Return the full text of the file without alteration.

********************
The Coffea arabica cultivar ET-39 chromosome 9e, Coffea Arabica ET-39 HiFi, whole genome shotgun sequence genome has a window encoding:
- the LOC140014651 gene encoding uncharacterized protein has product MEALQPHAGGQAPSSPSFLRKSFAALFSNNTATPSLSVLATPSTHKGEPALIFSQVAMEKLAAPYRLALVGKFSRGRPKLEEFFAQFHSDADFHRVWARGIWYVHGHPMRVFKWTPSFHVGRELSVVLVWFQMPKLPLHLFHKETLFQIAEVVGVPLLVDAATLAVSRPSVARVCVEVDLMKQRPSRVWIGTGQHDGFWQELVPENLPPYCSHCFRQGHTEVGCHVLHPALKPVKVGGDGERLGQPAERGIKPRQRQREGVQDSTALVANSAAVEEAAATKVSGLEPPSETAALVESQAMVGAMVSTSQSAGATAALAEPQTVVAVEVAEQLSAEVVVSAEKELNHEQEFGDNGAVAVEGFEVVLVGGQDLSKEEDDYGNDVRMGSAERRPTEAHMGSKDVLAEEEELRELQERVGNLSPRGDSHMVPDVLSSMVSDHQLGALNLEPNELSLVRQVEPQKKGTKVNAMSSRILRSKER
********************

The Coffea arabica cultivar ET-39 chromosome 9e, Coffea Arabica ET-39 HiFi, whole genome shotgun sequence genome has a window encoding:
- the LOC140014651 gene encoding uncharacterized protein has product MEALQPHAGGQAPSSPSFLRKSFAALFSNNTATPSLSVLATPSTHKGEPALIFSQVAMEKLAAPYRLALVGKFSRGRPKLEEFFAQFHSDADFHRVWARGIWYVHGHPMRVFKWTPSFHVGRELSVVLVWFQMPKLPLHLFHKETLFQIAEVVGVPLLVDAATLAVSRPSVARVCVEVDLMKQRPSRVWIGTGQHDGFWQELVPENLPPYCSHCFRQGHTEVGCHVLHPALKPVKVGGDGERLGQPAERGIKPRQRQREGVQDSTALVANSAAVEEAAATKVSGLEPPSETAALVESQAMVGAMVSTSQSAGATAALAEPQTVVAVEVAEQLSAEVVVSAEKELNHEQEFGDNGAVAVEGFEVVLVGGQDLSKEEDDYGNDVRMGSAERRPTEAHMGSKDVLAEEEELRELQERVGNLSPRGDSHMVPDVLSSMVSDHQLGALNLEPNELSLVRQVEPQKKGTKVNAMSSRILRSKER